A Timeline of Kanye West’s Antisemitism

Antisemitic behavior isn't anything new

kanye west history of antisemitism timeline
Kanye West, photo by Saul Loeb/AFP via Getty Images

    Kanye West has gone off the rails once again. After publicly feuding with Gap and Adidas all summer over his dissatisfactory partnerships with the companies, he kicked off October by wearing a “White Lives Matter” sweater at a surprise Yeezy fashion show.

    The message received strong pushback from many celebrities, including Diddy. West made their heated exchange public by posting screenshots of their texts on Instagram, including one message in which he implied Diddy is controlled by Jews.

    His account was then restricted by Instagram, after which West jumped to Twitter for the first time in two years. Following an unrepentantly antisemitic tweet in which he threatened to go “death con 3” on Jewish people, he was also locked out from Twitter.


    Just days later, it was revealed West made several disparaging comments about Jewish people during a sitdown with Fox News pundit Tucker Carlson that were edited out of the two-part interview that eventually aired.

    By late November 2022, West took an even darker turn by bringing alt-right figures like Milo Yiannopoulos and Nick Fuentes into the fold for a planned 2024 run for president. In early December, he publicly praised Hitler on Alex Jones’ InfoWars program.

    None of this antisemitic behavior was new for West. There are at least three other instances in the past when he has either put Hitler in a positive light or perpetuated negative stereotypes against Jewish people. It just wasn’t brought to the public’s full attention until now.


    See a timeline of West’s troubling history of antisemitism below.

    August 6th, 2011

    Midway through his set at Big Chill Festival in England, West compared himself to Adolf Hitler, saying that he felt as hated as Nazi dictator. “I walk through the hotel and I walk down the street, and people look at me like I’m fucking insane, like I’m Hitler,” he said. “One day the light will shine through and one day people will understand everything I ever did.”

    November 26th, 2013

    During an interview on New York hip-hop station Power 105.1, West referred to the age-old stereotype that Jewish people control the government while explaining why then-President Barack Obama wasn’t able to enact policies.

    “Man, let me tell you something about George Bush and oil money and Obama and no money,” he said. “People want to say Obama can’t make these moves or he’s not executing. That’s because he ain’t got those connections… Black people don’t have the same level of connections as Jewish people… We ain’t Jewish. We don’t get family that got money like that.”


    The Anti-Defamation League later shared a statement explaining why West’s comments were so problematic. “There it goes again, the age-old canard that Jews are all-powerful and control the levers of power in government,” said the national director Abraham H. Foxman. “As a celebrity with a wide following, Kanye West should know better. We hope that he will take responsibility for his words, understand why they are so offensive, and apologize to those he has offended.”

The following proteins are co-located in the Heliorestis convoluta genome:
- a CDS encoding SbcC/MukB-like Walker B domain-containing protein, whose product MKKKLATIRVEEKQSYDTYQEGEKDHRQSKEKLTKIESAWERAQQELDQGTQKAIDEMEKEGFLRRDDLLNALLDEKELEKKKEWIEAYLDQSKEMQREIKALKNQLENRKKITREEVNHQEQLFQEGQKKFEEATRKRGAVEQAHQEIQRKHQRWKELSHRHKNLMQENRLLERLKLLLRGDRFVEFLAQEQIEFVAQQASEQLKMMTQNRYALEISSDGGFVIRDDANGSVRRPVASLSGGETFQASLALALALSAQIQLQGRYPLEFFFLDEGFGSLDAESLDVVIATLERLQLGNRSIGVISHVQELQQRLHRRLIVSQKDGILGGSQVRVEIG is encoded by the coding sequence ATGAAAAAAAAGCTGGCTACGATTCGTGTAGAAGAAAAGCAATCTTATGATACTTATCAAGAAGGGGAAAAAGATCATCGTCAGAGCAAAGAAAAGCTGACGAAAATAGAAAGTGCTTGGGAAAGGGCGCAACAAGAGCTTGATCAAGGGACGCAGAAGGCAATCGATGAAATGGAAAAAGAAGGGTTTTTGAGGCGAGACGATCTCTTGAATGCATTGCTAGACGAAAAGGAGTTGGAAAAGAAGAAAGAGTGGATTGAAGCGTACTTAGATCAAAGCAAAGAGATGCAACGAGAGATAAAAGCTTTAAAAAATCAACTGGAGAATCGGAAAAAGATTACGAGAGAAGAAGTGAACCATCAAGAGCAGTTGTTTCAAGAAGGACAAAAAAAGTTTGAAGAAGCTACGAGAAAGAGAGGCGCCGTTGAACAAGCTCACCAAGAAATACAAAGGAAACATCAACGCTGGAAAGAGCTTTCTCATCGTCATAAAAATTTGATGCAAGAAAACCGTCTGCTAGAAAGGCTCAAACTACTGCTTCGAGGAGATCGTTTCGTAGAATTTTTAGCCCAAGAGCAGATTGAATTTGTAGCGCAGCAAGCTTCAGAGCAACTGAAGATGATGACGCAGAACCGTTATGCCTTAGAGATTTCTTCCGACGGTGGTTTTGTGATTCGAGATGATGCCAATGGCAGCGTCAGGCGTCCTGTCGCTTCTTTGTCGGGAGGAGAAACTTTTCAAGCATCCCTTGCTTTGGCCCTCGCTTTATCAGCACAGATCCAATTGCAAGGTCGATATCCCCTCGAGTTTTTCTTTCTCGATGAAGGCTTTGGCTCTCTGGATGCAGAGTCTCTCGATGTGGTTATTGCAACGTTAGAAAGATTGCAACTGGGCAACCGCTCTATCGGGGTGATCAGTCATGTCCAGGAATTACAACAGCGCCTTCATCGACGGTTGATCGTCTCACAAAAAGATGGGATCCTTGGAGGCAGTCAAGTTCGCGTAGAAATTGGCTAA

In December 2013, West told Chicago radio station B96 that his comments were taken the wrong way. “I thought I was giving a compliment, but if anything it came off more ignorant,” he admitted. “I don’t know how being told you have money is an insult.” He added that he would like to officially “take that statement away.”

    May 1st, 2018

    West allegedly said he “loved Hitler and the Nazis” during an infamous visit to TMZ when he also said “slavery was a choice,” according to media personality Van Lathan, who worked for the website at the time. Van Lathan spoke about the edited-out comments on his Higher Learning Podcast following the rapper’s recent string of antisemitic statements.


    “I knew that [antisemitism] was in him because when he came to TMZ, he said that stuff and they took it out of the interview,” Van Lathan recalled. “If you look at what I said at TMZ, it goes from me saying like, ‘Hey Kanye, there’s real-life, real-world implication to everything that you just said there.'”

    He continued, “What I say after that — if I can remember, it’s been a long time — was, ’12 million people actually died because of Nazism and Hitler and all of that stuff,’ and then I move on to talk about what he said about slavery. The 12 million people part is not in there because they took it out, and the reason they took it out is because it wouldn’t have made sense unless they kept in Kanye saying he loved Hitler and the Nazis, which he said when he was at TMZ. He said something like, ‘I love Hitler, I love Nazis.'”